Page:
Posts Tagged 'hapkido'

Boys Just Learn Faster?

After Hapkido class the other evening, I light-heartedly moaned to one of my senior-belted co-students about how there were some students in our class who had started after me who will, at the next belt test, overtake me.

I have no illusions about my own competence, and would not expect to ‘double test’ as the other students are, and my intention was really to mock my own plodding pace. Her response, however, surprised me.

She said that there are some things that ‘boys just learn faster’.

It had never occurred to me to pin my lack of progress, or the successes of the other students, on biology. I assumed that they simply came to class more or were more coordinated than I. Her comment, however, suggested that in her years in the school, she’d seen a lot of male students progress faster than the women.

Being in general the sort of person who revs up the social analysis anytime someone says something that smacks of gender determinism, I got to wondering – what could explain this, either socially or biologically?

The prevalence of women at various belt levels throughout the school, and the fact that our Saboumnim is a woman, (and the existence of accomplished professional female martial artists) quickly rubbishes the idea that men are somehow simply better at martial arts, but is it possible that in general men learn them faster?

In Hapkido at least, progress doesn’t have much to do with outright power, where men have the obvious edge of a bit more muscle mass and speed.

Hapkido is essentially learning choreographed movements (along with a philosophical side which I’ll leave for the moment).

From my limited experience in class, what you need to do well, at least in the early stages, is coordination, balance, a decent memory, focus, and a willingness to both toss people around and be tossed around.

None of these are obviously gendered traits.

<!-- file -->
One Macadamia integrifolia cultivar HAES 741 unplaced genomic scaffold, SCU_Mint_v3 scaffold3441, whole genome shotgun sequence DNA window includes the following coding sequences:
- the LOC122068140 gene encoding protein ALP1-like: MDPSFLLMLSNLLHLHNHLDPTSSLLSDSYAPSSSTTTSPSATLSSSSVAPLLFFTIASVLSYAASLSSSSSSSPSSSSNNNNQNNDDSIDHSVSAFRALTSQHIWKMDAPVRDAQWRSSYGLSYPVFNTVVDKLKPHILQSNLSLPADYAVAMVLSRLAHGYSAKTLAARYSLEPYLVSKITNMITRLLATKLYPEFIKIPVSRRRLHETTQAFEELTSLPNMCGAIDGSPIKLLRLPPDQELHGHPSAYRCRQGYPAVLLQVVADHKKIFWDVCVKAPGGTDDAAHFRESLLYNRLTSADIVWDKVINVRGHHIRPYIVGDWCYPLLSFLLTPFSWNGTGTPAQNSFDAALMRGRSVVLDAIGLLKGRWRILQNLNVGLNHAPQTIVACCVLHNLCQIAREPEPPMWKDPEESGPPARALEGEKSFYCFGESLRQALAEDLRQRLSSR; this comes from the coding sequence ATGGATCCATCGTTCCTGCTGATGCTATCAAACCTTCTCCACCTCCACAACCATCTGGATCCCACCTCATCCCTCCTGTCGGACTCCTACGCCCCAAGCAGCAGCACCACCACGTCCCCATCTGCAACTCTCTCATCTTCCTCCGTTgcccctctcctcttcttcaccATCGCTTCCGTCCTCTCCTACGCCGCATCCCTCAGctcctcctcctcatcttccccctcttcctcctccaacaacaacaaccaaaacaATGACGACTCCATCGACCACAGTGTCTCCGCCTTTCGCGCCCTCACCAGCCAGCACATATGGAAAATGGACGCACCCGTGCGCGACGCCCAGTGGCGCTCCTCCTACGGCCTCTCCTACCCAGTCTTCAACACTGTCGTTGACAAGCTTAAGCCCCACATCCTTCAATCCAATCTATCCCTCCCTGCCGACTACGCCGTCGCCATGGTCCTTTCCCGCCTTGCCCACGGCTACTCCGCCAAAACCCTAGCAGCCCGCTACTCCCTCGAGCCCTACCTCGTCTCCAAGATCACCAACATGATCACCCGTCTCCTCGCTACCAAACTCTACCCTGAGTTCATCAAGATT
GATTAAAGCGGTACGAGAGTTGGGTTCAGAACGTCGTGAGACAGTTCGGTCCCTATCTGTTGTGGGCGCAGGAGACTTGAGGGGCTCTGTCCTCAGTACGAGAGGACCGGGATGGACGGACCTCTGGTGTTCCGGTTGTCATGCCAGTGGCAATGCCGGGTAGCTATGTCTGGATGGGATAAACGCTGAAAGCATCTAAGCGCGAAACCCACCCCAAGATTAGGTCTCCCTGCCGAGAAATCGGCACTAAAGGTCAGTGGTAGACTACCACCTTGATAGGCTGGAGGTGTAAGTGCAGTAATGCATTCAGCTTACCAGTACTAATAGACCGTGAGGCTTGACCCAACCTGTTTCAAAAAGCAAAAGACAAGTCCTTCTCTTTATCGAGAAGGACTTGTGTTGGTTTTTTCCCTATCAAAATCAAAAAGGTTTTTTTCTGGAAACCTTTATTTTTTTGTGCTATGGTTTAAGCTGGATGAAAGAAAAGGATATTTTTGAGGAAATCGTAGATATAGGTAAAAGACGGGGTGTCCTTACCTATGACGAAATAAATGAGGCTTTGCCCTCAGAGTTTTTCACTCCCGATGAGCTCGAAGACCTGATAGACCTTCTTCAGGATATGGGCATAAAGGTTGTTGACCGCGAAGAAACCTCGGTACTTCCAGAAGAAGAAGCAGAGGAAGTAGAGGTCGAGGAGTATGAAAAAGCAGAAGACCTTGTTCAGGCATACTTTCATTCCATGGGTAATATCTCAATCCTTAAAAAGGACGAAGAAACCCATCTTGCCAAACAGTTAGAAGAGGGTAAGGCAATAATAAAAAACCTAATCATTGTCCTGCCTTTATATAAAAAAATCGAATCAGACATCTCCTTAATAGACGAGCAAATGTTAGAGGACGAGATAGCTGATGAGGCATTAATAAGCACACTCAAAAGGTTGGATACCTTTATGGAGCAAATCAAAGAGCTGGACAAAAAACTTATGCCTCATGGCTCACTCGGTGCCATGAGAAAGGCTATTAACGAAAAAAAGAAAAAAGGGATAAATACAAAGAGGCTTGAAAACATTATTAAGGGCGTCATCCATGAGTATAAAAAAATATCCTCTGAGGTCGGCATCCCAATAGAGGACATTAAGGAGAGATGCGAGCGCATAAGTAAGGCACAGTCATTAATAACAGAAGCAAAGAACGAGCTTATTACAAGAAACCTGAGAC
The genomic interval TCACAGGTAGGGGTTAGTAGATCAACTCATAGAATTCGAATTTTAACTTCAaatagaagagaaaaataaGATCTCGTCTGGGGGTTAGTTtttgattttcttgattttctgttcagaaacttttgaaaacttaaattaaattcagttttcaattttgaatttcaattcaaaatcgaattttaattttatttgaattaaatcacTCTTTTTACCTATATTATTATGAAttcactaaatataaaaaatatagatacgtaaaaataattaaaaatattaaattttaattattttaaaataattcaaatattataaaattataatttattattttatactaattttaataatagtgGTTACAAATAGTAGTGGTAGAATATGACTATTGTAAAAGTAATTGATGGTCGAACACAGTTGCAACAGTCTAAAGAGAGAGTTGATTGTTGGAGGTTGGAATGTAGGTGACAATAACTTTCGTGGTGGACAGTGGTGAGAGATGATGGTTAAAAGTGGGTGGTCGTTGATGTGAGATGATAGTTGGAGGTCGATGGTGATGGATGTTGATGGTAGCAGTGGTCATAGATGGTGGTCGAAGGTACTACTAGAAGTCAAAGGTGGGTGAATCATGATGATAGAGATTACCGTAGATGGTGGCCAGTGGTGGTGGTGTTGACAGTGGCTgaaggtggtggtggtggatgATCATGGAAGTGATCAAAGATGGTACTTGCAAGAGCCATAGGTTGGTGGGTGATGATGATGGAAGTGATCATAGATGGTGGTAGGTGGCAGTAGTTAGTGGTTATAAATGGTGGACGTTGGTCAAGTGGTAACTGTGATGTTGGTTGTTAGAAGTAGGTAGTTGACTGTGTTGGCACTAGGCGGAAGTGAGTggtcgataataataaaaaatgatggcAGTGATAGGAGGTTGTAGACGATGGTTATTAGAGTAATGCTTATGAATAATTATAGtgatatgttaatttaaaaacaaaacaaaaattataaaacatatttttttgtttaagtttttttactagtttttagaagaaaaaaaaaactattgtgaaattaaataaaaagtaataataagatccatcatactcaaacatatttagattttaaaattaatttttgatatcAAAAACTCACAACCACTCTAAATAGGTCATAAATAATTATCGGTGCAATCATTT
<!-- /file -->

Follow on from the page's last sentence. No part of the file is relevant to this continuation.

I can’t speak for other women in my school, but the last of those is what I have the greatest difficulty with – although it improves with every class, I still get really rattled when people do some of the techniques on me at speed.

Despite expecting it, I still feel that in practice my opponents should be taking care not to do me harm, and pain and/or discomfort, however brief, and however instructional (or accidental), shakes my focus and makes me feel distressed. I am equally reluctant to throw myself into the techniques because I might cause pain to someone else.

It may be that for men (and I am speaking generally, obviously this is not true for all), being raised in a society where it is considered appropriate and character building for males to beat the crap out of each other throughout childhood and adolescence could preclude the mental block that I, at least, appear to have.

Years of both experience and social sanction have led them to be very comfortable both with fighting in a kind of friendly way, and with being a little beat up from time to time.

Inversely, there was never playful fist fighting between me and my female friends, and once adolescence set it, physical fights with boys, however ‘playful’ were a bit scary. Rather than getting a subconscious level of comfort with socially appropriate fisticuffs, I experience physical violence as something that girls did not do, and also as something malicious and dangerous; any physical pain deliberately caused by another person is seen as a threat. In the few self defense classes I have taken since the age of 13, the focus on ‘what to do if your rapist does this’ did nothing to mitigate that perception.

You can see how this could cause an issue in a martial arts class. My conscious mind can get behind the practice, but subconsciously, anyone who happens to be flinging me to the ground or bending my joints in the wrong direction is being mean and threatening, and it’s really difficult to fight the internal voice that’s screaming ‘get the hell out of here’.

So men, then, may have the advantage of a missing mental block, benefiting from experience that tells them men fight each other sometimes, which is ok, and fun, and it’s not anything to be scared of, whereas women are taught that fighting is mean and scary and violence is not the way etc.

There is another possible source of the male success, and it, too, is more mental than physical.

Saboumnim recently discussed in class this study, where sports performance was enhanced by the (erroneous) belief that the equipment used belonged to a professional. What this means is that one can be better if one can visualize oneself as somehow connected to someone talented in the task at hand.

Now quick, name 3 women martial artists. (Without Google).